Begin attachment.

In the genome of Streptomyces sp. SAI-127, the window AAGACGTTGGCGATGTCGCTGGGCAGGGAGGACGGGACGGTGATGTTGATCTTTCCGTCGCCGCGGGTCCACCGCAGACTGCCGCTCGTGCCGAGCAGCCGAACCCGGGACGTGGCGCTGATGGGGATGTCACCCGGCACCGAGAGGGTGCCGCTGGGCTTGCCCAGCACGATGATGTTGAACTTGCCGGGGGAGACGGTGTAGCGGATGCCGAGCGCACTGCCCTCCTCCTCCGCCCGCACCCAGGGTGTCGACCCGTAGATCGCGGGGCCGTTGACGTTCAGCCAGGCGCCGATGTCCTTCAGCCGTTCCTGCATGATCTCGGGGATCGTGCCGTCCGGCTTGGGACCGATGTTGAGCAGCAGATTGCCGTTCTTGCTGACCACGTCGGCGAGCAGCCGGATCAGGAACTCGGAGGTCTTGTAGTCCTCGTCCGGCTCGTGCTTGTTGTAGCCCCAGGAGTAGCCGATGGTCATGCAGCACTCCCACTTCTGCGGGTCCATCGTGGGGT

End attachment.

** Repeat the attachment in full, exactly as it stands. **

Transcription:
In the genome of Streptomyces sp. SAI-127, the window AAGACGTTGGCGATGTCGCTGGGCAGGGAGGACGGGACGGTGATGTTGATCTTTCCGTCGCCGCGGGTCCACCGCAGACTGCCGCTCGTGCCGAGCAGCCGAACCCGGGACGTGGCGCTGATGGGGATGTCACCCGGCACCGAGAGGGTGCCGCTGGGCTTGCCCAGCACGATGATGTTGAACTTGCCGGGGGAGACGGTGTAGCGGATGCCGAGCGCACTGCCCTCCTCCTCCGCCCGCACCCAGGGTGTCGACCCGTAGATCGCGGGGCCGTTGACGTTCAGCCAGGCGCCGATGTCCTTCAGCCGTTCCTGCATGATCTCGGGGATCGTGCCGTCCGGCTTGGGACCGATGTTGAGCAGCAGATTGCCGTTCTTGCTGACCACGTCGGCGAGCAGCCGGATCAGGAACTCGGAGGTCTTGTAGTCCTCGTCCGGCTCGTGCTTGTTGTAGCCCCAGGAGTAGCCGATGGTCATGCAGCACTCCCACTTCTGCGGGTCCATCGTGGGGT